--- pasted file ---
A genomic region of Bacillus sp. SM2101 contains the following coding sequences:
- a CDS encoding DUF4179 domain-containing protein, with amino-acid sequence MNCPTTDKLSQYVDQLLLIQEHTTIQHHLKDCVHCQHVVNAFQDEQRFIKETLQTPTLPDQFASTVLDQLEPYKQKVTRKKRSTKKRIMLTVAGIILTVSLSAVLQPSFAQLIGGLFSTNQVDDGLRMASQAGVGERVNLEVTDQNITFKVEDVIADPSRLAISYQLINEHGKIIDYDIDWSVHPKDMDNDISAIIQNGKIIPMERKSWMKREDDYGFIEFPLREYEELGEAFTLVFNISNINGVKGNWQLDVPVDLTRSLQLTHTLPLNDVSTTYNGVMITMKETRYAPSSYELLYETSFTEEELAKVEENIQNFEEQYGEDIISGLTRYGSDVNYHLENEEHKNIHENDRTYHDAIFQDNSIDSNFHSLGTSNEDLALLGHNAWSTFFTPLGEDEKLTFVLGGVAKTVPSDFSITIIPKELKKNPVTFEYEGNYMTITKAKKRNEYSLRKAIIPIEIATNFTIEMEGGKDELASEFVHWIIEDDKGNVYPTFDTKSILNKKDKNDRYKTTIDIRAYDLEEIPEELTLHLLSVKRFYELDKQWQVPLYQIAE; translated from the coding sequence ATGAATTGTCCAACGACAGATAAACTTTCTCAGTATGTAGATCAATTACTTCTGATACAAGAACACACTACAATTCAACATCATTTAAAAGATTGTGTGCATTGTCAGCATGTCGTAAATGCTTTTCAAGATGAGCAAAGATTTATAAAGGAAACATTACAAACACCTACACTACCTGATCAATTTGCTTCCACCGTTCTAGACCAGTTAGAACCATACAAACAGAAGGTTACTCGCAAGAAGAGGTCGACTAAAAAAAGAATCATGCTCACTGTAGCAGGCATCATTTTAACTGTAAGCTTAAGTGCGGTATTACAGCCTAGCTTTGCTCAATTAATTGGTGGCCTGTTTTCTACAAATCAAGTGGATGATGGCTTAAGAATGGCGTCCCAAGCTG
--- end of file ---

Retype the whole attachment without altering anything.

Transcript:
A genomic region of Bacillus sp. SM2101 contains the following coding sequences:
- a CDS encoding DUF4179 domain-containing protein, with amino-acid sequence MNCPTTDKLSQYVDQLLLIQEHTTIQHHLKDCVHCQHVVNAFQDEQRFIKETLQTPTLPDQFASTVLDQLEPYKQKVTRKKRSTKKRIMLTVAGIILTVSLSAVLQPSFAQLIGGLFSTNQVDDGLRMASQAGVGERVNLEVTDQNITFKVEDVIADPSRLAISYQLINEHGKIIDYDIDWSVHPKDMDNDISAIIQNGKIIPMERKSWMKREDDYGFIEFPLREYEELGEAFTLVFNISNINGVKGNWQLDVPVDLTRSLQLTHTLPLNDVSTTYNGVMITMKETRYAPSSYELLYETSFTEEELAKVEENIQNFEEQYGEDIISGLTRYGSDVNYHLENEEHKNIHENDRTYHDAIFQDNSIDSNFHSLGTSNEDLALLGHNAWSTFFTPLGEDEKLTFVLGGVAKTVPSDFSITIIPKELKKNPVTFEYEGNYMTITKAKKRNEYSLRKAIIPIEIATNFTIEMEGGKDELASEFVHWIIEDDKGNVYPTFDTKSILNKKDKNDRYKTTIDIRAYDLEEIPEELTLHLLSVKRFYELDKQWQVPLYQIAE; translated from the coding sequence ATGAATTGTCCAACGACAGATAAACTTTCTCAGTATGTAGATCAATTACTTCTGATACAAGAACACACTACAATTCAACATCATTTAAAAGATTGTGTGCATTGTCAGCATGTCGTAAATGCTTTTCAAGATGAGCAAAGATTTATAAAGGAAACATTACAAACACCTACACTACCTGATCAATTTGCTTCCACCGTTCTAGACCAGTTAGAACCATACAAACAGAAGGTTACTCGCAAGAAGAGGTCGACTAAAAAAAGAATCATGCTCACTGTAGCAGGCATCATTTTAACTGTAAGCTTAAGTGCGGTATTACAGCCTAGCTTTGCTCAATTAATTGGTGGCCTGTTTTCTACAAATCAAGTGGATGATGGCTTAAGAATGGCGTCCCAAGCTG